Like the Jeep its origins lay in the military, but it made a rather larger initial leap to the consumer market than its rival from across the Pacific.
Toyota’s failed bid to win the manufacturing contract for Korea-based Allied troops spawned the Land Cruiser in the early 1950s, and to this day it remains the firm’s longest-lived model.
Beneath its rudimentary body was effectively the Toyota Jeep BJ, which had been cobbled together in 1951 with an 85bhp 3.4-litre B-series ‘six’ to vie for that military work.
By scaling Mount Atago, a 924m summit in Kyoto and home to a Shinto temple, and later the treacherous climb to the sixth station on Mount Fuji, it stole Mitsubishi’s forces contract and production of the Model B-85 Jeep was ramped up.
By 1955, with ‘Jeep’ trademarked and the Land Cruiser name dreamt up the year before because it, well, cruised over any land, the shape was being perfected with the second-generation J20’s headlights placed within the shell, flanking the grille.
The B-series had developed an F-series variant, installed beneath the stubby but by then gently curving bonnet. The general aesthetic eased away from an overtly bolt-on caricature, with its wings more integrated.
It was the third-generation J40 that really opened up the world to the Land Cruiser, and the Land Cruiser to the world, in 1960.
While small in stature – more than 3in shorter in wheelbase than the later CJ-7 – it could master the off-road trails as well as any Jeep or Land Rover and regularly proved its mettle in the Outback, to where the Toyota had been imported back to the days of the B-85.
Changes remained barely perceptible throughout the 40’s near quarter of a century, though a four-pot diesel B-series joined the H-series diesel and F-series petrol ‘sixes’ – no patriotic period report Stateside could mention the latter without noting its resemblance to the Chevrolet unit. Old rivalries live long, after all.
All manner of combinations meant the J40 could fulfil any mission: long or short wheelbase, hard or soft top, pick-up or swing doors, or even the clumsy-looking FJ55 station wagon.
As with the Jeep it was more a case of honing, whittling and adding durability than returning to any sort of drawing board during the J40’s production span.
Neither has aged (they were arguably already dated) or gone out of fashion; they have just endured, which is a big part of the appeal.
There was nothing wrong with their matter-of-factness new or now. They are both vaguely from the 1970s and ’80s, little altered from the decade before, and that will get you through most inquiries.
That perception changes from the driver’s seat, though. There is a suitable simplicity in each that places their origins firmly pre-1980.
The round dials in the remanufactured painted dash of the Jeep are clear and distinctly labelled, with the headlamp dipper on a foot switch beside the transmission tunnel.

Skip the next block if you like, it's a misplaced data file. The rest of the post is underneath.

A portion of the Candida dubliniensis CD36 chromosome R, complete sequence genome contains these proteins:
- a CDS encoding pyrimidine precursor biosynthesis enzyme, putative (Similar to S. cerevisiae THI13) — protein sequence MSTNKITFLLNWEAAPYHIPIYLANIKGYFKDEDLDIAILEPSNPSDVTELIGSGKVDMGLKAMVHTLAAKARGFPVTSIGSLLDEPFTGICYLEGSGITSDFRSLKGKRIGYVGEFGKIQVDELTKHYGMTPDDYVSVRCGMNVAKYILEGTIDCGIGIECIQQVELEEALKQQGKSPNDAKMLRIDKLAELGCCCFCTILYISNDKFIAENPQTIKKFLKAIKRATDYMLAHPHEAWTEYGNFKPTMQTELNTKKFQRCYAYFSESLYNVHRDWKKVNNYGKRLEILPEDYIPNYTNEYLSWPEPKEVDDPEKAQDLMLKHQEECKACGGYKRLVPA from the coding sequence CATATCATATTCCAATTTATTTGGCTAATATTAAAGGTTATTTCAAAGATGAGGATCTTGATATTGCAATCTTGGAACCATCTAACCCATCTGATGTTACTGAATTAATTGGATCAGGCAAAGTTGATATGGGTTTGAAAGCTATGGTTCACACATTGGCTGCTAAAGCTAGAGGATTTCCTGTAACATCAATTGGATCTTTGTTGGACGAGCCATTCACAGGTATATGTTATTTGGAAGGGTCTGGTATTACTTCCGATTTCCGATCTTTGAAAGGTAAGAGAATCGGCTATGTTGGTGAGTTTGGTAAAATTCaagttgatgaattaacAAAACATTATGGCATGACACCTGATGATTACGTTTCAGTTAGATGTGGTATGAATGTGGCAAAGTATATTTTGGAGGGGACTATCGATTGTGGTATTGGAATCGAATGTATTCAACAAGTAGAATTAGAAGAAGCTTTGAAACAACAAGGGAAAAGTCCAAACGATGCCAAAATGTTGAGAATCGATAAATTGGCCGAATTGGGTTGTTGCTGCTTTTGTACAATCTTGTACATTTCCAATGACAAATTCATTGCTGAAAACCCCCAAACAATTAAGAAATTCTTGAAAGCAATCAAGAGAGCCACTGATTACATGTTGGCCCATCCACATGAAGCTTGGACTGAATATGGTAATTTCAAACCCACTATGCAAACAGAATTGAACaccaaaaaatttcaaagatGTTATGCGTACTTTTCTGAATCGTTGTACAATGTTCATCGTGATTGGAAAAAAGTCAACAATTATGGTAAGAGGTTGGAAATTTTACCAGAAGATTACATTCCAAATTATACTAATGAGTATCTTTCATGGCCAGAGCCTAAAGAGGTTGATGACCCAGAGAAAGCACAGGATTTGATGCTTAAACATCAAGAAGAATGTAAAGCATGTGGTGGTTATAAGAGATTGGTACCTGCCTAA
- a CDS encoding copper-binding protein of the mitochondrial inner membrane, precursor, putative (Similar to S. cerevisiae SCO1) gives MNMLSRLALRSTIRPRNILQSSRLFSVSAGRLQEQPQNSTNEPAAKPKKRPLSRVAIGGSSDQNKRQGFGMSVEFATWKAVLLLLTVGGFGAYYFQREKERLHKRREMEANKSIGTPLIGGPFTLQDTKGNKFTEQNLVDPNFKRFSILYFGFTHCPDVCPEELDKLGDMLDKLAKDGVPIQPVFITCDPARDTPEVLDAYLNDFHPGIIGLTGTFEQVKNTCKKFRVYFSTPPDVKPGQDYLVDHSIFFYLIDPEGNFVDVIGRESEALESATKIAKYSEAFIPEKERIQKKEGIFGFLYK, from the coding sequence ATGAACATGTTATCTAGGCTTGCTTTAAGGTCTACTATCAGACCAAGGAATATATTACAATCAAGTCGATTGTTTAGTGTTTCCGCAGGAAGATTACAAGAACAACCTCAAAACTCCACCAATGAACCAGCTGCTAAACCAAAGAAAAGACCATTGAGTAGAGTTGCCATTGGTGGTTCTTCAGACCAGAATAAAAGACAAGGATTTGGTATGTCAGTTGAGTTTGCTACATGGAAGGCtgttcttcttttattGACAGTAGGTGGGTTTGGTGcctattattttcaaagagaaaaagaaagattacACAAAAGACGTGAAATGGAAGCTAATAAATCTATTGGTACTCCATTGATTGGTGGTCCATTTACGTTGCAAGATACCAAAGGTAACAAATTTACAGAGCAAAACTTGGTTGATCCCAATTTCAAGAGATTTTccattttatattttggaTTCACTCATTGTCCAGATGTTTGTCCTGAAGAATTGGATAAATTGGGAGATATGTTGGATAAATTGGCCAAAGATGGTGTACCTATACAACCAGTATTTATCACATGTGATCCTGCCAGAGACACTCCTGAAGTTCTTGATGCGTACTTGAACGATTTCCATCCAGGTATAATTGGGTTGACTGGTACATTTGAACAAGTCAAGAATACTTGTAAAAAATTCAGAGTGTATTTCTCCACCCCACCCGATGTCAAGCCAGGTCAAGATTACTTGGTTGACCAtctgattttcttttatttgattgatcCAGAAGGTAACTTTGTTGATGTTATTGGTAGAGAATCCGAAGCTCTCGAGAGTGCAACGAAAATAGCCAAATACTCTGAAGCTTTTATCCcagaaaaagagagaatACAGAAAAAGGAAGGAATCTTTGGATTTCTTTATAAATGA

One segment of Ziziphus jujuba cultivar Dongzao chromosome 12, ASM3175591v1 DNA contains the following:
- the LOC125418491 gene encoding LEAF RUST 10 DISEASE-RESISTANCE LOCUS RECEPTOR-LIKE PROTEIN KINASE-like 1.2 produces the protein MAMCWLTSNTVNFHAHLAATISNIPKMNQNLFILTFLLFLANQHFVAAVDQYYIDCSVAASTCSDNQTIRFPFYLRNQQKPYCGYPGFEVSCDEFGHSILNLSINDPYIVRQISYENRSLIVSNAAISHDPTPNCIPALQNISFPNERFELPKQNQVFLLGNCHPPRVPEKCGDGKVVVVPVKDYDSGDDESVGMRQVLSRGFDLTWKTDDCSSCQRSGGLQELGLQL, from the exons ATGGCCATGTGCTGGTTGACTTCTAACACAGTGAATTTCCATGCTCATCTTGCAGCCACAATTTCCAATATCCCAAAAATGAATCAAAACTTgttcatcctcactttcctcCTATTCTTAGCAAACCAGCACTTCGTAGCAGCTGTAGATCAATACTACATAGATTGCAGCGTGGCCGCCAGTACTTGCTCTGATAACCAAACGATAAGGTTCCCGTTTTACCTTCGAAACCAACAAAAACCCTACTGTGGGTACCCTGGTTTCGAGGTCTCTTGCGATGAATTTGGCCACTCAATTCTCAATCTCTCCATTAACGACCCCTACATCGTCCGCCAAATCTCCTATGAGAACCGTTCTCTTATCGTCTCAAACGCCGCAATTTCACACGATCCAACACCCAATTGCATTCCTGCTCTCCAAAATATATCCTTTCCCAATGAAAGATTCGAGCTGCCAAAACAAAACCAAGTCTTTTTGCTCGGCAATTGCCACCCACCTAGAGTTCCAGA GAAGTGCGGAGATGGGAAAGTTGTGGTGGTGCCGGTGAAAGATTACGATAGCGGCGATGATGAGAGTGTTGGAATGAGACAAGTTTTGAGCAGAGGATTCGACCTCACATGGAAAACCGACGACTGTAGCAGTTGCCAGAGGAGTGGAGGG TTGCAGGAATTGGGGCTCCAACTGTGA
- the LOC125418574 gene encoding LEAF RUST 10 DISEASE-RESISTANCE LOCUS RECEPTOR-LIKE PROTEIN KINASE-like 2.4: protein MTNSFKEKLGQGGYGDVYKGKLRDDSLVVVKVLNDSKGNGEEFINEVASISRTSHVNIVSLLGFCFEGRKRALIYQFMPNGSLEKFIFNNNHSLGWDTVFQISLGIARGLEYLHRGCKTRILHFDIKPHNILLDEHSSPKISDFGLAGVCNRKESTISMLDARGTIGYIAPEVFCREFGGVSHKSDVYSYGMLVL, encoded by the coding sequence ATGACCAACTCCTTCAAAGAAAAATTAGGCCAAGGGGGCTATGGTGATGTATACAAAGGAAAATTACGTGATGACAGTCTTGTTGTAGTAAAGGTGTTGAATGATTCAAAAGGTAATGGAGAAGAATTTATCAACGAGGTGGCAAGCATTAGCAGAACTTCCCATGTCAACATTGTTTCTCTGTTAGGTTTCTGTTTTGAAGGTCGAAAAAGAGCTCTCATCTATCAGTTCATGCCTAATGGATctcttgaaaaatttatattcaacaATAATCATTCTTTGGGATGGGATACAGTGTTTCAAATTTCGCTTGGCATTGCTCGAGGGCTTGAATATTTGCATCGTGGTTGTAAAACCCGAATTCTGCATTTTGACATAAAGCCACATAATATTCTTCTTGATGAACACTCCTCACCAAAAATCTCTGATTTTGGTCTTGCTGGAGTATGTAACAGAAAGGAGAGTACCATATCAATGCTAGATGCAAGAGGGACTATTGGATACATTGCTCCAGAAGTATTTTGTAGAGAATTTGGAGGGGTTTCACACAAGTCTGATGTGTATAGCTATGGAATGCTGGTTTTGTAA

This six-cylinder FJ’s dash looks more Airfix model, with its plastic surround, and it’s not ashamed of its exposed screw heads.
Both would be easy enough to repair out in the bush, which is surely the point.
Entering the Jeep is not a simple task, though, and not one for the less nimble or the short. It requires a full leg-swing, maybe a run-up, definitely a grapple with something – anything – to pull yourself up over the body side and in; a Fosbury Flop would do the same job.
And there are no doors to hide behind while you recover your composure. The same goes for the back seats: pick your route over or under the rollbar and channel your inner Simone Biles.
Once settled into the retrimmed driver’s seat, the first task is to find the throttle: feeling around beside the brake pedal will come up with nothing but the bare floor.
Aim for the sidewall and there it is, across county lines and in a whole other state. Said fumbling doesn’t help accelerating out of corners, which is laboured as it is.
Everything is much more ‘normal’ and easier to acclimatise to in the Toyota, from swinging open the door, stepping up and in, to slipping behind the wheel.
Even hood-up it feels spacious and bright, the high ceiling making it as good a rival for the roofless Jeep as possible and the canvas-topped back end is full of light.
The double back doors fill the rear-view mirror more with pillar and spare wheel than road, but where this car prefers to go traffic is not a concern.
Today, though, it is. With both standing tall on chunky General Grabber tyres, wandering is less a tendency and more of an insistence, and steering at anything approaching sensible speeds is more an approximation than an outright command.
But both are slim in width and shouldn’t cause anyone else on the road much trouble, only you and your heart rate as you wobble the off-roader past within the white lines.